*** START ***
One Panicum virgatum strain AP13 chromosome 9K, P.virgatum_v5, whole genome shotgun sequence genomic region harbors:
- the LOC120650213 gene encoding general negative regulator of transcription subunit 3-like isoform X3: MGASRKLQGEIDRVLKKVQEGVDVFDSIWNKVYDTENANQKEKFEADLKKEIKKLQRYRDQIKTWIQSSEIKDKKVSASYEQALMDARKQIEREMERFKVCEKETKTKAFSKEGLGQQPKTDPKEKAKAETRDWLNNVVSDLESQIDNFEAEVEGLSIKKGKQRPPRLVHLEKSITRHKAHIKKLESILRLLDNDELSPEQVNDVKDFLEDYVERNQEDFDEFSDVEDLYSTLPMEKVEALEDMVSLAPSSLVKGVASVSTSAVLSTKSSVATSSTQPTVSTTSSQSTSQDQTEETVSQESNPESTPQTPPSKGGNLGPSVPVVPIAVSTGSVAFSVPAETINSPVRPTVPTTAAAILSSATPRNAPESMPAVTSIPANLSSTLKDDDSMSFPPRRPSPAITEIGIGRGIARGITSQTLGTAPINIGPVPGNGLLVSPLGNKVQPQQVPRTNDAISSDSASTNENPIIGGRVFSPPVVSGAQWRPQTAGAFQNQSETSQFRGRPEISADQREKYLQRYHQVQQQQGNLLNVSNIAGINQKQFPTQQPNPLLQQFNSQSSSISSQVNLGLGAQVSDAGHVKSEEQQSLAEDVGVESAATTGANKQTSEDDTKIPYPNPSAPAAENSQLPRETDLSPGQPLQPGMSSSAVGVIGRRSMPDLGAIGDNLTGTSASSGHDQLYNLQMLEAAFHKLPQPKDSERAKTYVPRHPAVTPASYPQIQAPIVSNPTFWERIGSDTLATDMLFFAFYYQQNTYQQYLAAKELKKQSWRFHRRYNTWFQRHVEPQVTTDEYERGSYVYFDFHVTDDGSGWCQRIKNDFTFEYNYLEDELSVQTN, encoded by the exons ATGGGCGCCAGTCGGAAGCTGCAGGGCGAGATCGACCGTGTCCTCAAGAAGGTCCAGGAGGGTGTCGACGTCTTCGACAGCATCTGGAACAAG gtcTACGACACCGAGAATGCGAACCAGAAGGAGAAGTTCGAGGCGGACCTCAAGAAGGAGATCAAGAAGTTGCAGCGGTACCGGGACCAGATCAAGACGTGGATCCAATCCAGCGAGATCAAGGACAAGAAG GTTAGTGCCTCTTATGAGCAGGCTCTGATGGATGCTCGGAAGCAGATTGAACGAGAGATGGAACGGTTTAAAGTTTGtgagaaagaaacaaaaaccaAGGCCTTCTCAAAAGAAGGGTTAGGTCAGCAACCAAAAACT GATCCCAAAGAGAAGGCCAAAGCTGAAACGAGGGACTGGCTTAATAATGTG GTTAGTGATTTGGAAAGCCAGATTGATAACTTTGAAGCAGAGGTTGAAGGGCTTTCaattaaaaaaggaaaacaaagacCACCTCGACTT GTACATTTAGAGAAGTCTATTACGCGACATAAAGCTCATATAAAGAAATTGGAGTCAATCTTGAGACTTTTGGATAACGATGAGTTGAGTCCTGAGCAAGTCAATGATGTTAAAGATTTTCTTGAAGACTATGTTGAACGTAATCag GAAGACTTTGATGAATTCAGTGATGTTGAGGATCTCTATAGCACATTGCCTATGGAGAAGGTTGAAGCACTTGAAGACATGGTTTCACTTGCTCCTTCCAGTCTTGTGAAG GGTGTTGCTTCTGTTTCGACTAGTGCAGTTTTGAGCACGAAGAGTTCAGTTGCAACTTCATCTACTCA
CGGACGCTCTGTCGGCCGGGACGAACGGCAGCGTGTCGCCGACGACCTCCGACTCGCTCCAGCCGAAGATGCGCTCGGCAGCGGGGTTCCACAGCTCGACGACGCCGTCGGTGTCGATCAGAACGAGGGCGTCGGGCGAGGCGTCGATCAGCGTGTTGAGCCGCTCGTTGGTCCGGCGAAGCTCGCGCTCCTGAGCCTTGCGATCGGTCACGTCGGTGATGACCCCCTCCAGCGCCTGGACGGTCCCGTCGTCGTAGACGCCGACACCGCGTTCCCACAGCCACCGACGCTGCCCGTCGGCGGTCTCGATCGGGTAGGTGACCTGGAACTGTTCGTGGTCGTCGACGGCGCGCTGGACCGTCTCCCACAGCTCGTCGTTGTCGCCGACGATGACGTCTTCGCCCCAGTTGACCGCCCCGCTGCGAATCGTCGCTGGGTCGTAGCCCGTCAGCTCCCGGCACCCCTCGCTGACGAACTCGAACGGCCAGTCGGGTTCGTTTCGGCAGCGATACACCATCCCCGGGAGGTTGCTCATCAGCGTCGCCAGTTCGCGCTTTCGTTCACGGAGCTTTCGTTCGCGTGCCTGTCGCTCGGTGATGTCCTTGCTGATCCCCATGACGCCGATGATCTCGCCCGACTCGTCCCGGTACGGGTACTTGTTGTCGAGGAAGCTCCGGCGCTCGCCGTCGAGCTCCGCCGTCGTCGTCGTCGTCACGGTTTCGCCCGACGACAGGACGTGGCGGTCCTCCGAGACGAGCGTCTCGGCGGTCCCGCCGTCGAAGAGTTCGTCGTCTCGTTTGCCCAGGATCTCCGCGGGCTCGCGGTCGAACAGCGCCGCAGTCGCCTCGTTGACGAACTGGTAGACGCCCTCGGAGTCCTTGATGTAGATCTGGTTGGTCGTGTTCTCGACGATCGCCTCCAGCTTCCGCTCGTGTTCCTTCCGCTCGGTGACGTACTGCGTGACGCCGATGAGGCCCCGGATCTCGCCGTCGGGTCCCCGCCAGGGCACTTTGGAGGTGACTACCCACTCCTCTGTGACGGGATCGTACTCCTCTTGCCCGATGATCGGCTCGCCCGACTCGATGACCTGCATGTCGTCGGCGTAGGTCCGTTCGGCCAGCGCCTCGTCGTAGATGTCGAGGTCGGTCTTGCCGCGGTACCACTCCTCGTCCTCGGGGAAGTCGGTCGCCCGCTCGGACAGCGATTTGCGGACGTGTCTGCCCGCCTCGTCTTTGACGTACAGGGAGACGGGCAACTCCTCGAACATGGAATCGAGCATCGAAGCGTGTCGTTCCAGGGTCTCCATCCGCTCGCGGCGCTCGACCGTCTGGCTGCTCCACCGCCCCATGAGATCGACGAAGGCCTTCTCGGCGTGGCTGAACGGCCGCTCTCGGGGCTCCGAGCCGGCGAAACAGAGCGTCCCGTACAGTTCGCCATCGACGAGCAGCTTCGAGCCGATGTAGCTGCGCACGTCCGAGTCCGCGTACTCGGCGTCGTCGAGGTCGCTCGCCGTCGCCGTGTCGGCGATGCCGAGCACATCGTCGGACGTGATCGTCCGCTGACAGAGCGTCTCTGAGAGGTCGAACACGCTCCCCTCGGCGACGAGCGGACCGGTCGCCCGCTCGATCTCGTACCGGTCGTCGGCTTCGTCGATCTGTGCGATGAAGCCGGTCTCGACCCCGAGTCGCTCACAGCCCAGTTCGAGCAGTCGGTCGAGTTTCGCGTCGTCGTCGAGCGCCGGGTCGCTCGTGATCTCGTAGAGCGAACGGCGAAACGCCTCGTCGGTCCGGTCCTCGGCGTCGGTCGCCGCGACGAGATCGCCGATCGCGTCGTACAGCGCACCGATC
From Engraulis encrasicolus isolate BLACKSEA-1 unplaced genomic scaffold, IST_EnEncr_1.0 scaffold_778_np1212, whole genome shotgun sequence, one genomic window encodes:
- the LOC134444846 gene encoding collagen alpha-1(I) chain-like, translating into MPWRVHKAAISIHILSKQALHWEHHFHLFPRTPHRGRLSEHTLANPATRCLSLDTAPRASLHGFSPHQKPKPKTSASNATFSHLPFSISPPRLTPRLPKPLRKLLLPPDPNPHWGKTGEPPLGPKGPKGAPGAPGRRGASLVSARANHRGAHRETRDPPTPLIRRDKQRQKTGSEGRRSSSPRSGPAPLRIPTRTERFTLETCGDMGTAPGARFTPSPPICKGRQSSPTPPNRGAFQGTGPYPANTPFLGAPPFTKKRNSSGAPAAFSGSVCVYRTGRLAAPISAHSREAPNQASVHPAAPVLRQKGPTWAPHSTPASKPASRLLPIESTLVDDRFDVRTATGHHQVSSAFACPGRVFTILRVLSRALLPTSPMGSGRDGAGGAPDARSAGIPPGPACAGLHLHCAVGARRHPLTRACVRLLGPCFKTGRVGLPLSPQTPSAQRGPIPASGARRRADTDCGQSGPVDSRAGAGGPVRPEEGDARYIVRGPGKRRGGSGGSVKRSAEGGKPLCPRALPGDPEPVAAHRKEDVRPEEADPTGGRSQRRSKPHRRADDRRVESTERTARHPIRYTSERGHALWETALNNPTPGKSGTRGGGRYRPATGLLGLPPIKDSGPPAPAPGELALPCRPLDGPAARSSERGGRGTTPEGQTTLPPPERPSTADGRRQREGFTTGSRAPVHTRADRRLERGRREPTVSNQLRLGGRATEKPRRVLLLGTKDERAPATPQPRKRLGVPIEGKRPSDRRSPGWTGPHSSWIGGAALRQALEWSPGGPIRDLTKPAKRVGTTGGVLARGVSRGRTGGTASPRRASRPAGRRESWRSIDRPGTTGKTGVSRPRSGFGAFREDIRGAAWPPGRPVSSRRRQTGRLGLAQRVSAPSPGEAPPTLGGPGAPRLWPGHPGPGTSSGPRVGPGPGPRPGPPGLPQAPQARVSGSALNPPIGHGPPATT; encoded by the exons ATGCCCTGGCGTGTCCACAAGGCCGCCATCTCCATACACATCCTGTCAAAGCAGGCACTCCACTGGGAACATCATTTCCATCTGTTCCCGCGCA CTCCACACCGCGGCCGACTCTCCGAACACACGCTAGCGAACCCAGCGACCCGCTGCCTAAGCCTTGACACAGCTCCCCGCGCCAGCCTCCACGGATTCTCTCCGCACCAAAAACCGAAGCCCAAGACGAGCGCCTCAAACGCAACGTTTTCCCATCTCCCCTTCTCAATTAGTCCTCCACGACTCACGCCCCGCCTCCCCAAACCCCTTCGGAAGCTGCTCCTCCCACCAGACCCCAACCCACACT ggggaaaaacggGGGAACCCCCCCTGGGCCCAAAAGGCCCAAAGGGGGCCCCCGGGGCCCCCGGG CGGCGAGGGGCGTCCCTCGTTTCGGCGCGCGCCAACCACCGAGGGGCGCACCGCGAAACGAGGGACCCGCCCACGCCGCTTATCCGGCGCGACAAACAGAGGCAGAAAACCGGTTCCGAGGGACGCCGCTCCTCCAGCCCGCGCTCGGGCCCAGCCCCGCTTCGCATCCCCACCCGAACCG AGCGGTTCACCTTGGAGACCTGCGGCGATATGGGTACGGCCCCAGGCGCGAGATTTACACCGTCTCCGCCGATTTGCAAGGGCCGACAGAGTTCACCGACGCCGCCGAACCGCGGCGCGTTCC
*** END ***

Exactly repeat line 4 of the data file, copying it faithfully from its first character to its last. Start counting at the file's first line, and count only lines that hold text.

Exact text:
From Engraulis encrasicolus isolate BLACKSEA-1 unplaced genomic scaffold, IST_EnEncr_1.0 scaffold_778_np1212, whole genome shotgun sequence, one genomic window encodes: